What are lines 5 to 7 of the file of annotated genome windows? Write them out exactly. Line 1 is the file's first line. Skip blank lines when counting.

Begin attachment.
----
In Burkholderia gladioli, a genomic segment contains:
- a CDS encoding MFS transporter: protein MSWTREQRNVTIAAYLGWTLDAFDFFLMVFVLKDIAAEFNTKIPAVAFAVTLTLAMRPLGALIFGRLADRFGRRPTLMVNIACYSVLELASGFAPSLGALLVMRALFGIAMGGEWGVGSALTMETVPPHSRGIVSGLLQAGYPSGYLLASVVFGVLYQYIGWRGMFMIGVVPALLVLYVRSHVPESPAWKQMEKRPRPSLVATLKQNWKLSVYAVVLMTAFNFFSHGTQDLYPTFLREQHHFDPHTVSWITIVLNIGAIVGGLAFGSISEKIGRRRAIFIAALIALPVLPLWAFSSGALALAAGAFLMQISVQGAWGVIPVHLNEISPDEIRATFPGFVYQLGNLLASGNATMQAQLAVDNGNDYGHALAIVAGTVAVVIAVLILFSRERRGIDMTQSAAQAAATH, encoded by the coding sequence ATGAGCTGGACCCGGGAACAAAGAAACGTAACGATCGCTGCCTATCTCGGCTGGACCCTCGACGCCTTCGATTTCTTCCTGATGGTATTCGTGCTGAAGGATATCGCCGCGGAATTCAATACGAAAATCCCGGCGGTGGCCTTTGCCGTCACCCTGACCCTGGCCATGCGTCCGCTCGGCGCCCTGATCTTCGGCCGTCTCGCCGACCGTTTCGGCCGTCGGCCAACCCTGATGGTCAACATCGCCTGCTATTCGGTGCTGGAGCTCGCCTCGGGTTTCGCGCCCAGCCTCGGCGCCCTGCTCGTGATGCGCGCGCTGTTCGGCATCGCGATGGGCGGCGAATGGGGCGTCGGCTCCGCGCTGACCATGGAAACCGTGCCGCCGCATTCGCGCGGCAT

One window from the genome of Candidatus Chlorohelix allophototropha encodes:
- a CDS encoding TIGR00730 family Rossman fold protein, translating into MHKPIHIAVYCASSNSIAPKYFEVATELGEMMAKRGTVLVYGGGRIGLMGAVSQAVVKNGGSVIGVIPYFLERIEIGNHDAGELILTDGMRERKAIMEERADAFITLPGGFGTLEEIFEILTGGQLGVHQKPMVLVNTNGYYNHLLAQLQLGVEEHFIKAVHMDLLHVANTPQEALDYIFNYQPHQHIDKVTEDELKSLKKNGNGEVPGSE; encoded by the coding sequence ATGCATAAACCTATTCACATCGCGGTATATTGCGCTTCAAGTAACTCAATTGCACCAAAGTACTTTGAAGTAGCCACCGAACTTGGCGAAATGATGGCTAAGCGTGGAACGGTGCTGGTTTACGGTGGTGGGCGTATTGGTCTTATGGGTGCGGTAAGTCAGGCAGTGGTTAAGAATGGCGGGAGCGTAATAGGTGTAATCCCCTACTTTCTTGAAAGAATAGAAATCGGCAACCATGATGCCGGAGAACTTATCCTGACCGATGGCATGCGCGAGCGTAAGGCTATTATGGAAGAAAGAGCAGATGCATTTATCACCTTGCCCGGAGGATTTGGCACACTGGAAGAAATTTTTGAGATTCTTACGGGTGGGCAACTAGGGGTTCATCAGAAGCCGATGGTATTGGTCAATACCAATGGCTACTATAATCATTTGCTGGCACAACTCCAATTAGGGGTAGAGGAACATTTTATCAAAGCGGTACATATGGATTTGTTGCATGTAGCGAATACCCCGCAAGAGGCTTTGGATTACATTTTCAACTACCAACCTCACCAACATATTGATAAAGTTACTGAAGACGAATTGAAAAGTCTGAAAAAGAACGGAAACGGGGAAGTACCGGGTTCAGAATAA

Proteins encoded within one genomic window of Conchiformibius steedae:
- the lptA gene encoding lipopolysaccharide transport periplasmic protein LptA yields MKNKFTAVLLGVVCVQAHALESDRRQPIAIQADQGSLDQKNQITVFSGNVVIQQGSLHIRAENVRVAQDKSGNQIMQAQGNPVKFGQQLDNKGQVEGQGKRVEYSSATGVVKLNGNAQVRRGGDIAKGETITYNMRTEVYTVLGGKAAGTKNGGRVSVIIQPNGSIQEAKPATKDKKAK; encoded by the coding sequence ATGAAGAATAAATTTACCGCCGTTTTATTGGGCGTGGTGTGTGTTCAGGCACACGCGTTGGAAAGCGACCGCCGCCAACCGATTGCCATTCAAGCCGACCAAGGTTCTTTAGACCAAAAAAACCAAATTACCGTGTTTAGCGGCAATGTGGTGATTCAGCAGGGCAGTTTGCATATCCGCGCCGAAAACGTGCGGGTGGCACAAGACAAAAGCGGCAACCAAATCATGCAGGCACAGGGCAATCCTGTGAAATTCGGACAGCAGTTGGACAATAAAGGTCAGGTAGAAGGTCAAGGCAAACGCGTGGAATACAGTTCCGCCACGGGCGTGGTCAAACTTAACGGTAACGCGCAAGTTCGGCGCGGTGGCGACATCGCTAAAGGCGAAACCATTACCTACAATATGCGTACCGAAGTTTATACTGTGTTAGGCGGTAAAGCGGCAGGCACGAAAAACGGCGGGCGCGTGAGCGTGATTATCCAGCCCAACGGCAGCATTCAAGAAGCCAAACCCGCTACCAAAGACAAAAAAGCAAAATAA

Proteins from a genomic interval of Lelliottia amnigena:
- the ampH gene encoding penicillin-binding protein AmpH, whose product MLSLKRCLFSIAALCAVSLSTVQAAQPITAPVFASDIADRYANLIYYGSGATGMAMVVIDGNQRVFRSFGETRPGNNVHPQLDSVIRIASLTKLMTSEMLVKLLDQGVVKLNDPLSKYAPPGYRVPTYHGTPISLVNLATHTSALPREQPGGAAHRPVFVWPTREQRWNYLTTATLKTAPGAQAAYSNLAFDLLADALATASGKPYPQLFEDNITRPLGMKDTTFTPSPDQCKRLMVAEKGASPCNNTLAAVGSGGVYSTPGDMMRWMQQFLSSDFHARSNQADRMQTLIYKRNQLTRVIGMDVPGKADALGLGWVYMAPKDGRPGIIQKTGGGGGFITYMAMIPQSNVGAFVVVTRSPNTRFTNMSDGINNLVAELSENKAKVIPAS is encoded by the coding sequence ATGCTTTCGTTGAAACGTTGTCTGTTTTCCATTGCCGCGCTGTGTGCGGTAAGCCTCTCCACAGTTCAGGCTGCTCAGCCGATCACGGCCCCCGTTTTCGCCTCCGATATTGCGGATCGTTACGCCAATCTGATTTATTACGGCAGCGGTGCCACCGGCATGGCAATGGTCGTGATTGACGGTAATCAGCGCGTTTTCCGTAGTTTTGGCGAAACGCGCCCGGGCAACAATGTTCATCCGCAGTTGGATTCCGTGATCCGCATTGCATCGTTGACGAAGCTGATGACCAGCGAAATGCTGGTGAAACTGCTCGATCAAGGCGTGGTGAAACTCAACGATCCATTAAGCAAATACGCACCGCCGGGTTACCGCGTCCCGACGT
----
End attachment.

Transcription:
Proteins encoded within one genomic window of Conchiformibius steedae:
- the lptA gene encoding lipopolysaccharide transport periplasmic protein LptA yields MKNKFTAVLLGVVCVQAHALESDRRQPIAIQADQGSLDQKNQITVFSGNVVIQQGSLHIRAENVRVAQDKSGNQIMQAQGNPVKFGQQLDNKGQVEGQGKRVEYSSATGVVKLNGNAQVRRGGDIAKGETITYNMRTEVYTVLGGKAAGTKNGGRVSVIIQPNGSIQEAKPATKDKKAK; encoded by the coding sequence ATGAAGAATAAATTTACCGCCGTTTTATTGGGCGTGGTGTGTGTTCAGGCACACGCGTTGGAAAGCGACCGCCGCCAACCGATTGCCATTCAAGCCGACCAAGGTTCTTTAGACCAAAAAAACCAAATTACCGTGTTTAGCGGCAATGTGGTGATTCAGCAGGGCAGTTTGCATATCCGCGCCGAAAACGTGCGGGTGGCACAAGACAAAAGCGGCAACCAAATCATGCAGGCACAGGGCAATCCTGTGAAATTCGGACAGCAGTTGGACAATAAAGGTCAGGTAGAAGGTCAAGGCAAACGCGTGGAATACAGTTCCGCCACGGGCGTGGTCAAACTTAACGGTAACGCGCAAGTTCGGCGCGGTGGCGACATCGCTAAAGGCGAAACCATTACCTACAATATGCGTACCGAAGTTTATACTGTGTTAGGCGGTAAAGCGGCAGGCACGAAAAACGGCGGGCGCGTGAGCGTGATTATCCAGCCCAACGGCAGCATTCAAGAAGCCAAACCCGCTACCAAAGACAAAAAAGCAAAATAA

Proteins from a genomic interval of Lelliottia amnigena: